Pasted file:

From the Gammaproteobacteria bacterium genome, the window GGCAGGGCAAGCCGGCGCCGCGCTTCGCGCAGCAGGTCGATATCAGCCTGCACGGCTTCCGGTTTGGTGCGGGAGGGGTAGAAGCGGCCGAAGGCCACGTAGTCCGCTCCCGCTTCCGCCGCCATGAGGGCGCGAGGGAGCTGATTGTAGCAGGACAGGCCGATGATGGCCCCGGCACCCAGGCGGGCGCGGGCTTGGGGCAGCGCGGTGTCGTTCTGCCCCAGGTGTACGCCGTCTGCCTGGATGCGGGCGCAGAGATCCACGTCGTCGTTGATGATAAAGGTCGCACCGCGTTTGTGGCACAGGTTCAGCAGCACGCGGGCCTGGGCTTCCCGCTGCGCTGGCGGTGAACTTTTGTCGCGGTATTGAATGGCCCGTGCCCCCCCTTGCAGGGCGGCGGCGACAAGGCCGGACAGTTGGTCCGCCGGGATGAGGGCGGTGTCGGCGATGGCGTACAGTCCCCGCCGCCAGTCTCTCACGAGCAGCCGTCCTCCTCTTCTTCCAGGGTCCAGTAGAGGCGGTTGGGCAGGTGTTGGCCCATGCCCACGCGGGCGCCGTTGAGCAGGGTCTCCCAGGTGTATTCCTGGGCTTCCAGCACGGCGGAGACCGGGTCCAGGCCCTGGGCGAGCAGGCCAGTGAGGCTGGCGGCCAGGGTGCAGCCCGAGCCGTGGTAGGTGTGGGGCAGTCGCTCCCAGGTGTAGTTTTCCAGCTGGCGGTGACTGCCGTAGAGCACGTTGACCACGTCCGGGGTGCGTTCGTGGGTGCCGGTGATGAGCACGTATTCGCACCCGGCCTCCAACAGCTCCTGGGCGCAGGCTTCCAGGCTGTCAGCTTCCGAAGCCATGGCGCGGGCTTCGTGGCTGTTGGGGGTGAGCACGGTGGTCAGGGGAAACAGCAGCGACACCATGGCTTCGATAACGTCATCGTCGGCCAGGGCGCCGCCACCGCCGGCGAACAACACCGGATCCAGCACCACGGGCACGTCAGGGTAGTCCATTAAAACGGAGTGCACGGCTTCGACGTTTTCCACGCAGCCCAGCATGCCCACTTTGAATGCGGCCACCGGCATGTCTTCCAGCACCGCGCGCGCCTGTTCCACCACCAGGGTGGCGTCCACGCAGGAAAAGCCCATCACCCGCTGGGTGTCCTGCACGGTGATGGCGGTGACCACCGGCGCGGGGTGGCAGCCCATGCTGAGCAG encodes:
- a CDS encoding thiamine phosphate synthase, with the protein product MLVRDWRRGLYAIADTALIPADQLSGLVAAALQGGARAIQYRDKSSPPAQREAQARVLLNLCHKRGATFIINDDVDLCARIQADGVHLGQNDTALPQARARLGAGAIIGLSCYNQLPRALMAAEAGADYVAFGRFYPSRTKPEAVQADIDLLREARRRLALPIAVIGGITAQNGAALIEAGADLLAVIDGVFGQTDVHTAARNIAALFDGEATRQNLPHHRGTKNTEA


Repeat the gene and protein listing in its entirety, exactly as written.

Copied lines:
From the Gammaproteobacteria bacterium genome, the window GGCAGGGCAAGCCGGCGCCGCGCTTCGCGCAGCAGGTCGATATCAGCCTGCACGGCTTCCGGTTTGGTGCGGGAGGGGTAGAAGCGGCCGAAGGCCACGTAGTCCGCTCCCGCTTCCGCCGCCATGAGGGCGCGAGGGAGCTGATTGTAGCAGGACAGGCCGATGATGGCCCCGGCACCCAGGCGGGCGCGGGCTTGGGGCAGCGCGGTGTCGTTCTGCCCCAGGTGTACGCCGTCTGCCTGGATGCGGGCGCAGAGATCCACGTCGTCGTTGATGATAAAGGTCGCACCGCGTTTGTGGCACAGGTTCAGCAGCACGCGGGCCTGGGCTTCCCGCTGCGCTGGCGGTGAACTTTTGTCGCGGTATTGAATGGCCCGTGCCCCCCCTTGCAGGGCGGCGGCGACAAGGCCGGACAGTTGGTCCGCCGGGATGAGGGCGGTGTCGGCGATGGCGTACAGTCCCCGCCGCCAGTCTCTCACGAGCAGCCGTCCTCCTCTTCTTCCAGGGTCCAGTAGAGGCGGTTGGGCAGGTGTTGGCCCATGCCCACGCGGGCGCCGTTGAGCAGGGTCTCCCAGGTGTATTCCTGGGCTTCCAGCACGGCGGAGACCGGGTCCAGGCCCTGGGCGAGCAGGCCAGTGAGGCTGGCGGCCAGGGTGCAGCCCGAGCCGTGGTAGGTGTGGGGCAGTCGCTCCCAGGTGTAGTTTTCCAGCTGGCGGTGACTGCCGTAGAGCACGTTGACCACGTCCGGGGTGCGTTCGTGGGTGCCGGTGATGAGCACGTATTCGCACCCGGCCTCCAACAGCTCCTGGGCGCAGGCTTCCAGGCTGTCAGCTTCCGAAGCCATGGCGCGGGCTTCGTGGCTGTTGGGGGTGAGCACGGTGGTCAGGGGAAACAGCAGCGACACCATGGCTTCGATAACGTCATCGTCGGCCAGGGCGCCGCCACCGCCGGCGAACAACACCGGATCCAGCACCACGGGCACGTCAGGGTAGTCCATTAAAACGGAGTGCACGGCTTCGACGTTTTCCACGCAGCCCAGCATGCCCACTTTGAATGCGGCCACCGGCATGTCTTCCAGCACCGCGCGCGCCTGTTCCACCACCAGGGTGGCGTCCACGCAGGAAAAGCCCATCACCCGCTGGGTGTCCTGCACGGTGATGGCGGTGACCACCGGCGCGGGGTGGCAGCCCATGCTGAGCAG encodes:
- a CDS encoding thiamine phosphate synthase, with the protein product MLVRDWRRGLYAIADTALIPADQLSGLVAAALQGGARAIQYRDKSSPPAQREAQARVLLNLCHKRGATFIINDDVDLCARIQADGVHLGQNDTALPQARARLGAGAIIGLSCYNQLPRALMAAEAGADYVAFGRFYPSRTKPEAVQADIDLLREARRRLALPIAVIGGITAQNGAALIEAGADLLAVIDGVFGQTDVHTAARNIAALFDGEATRQNLPHHRGTKNTEA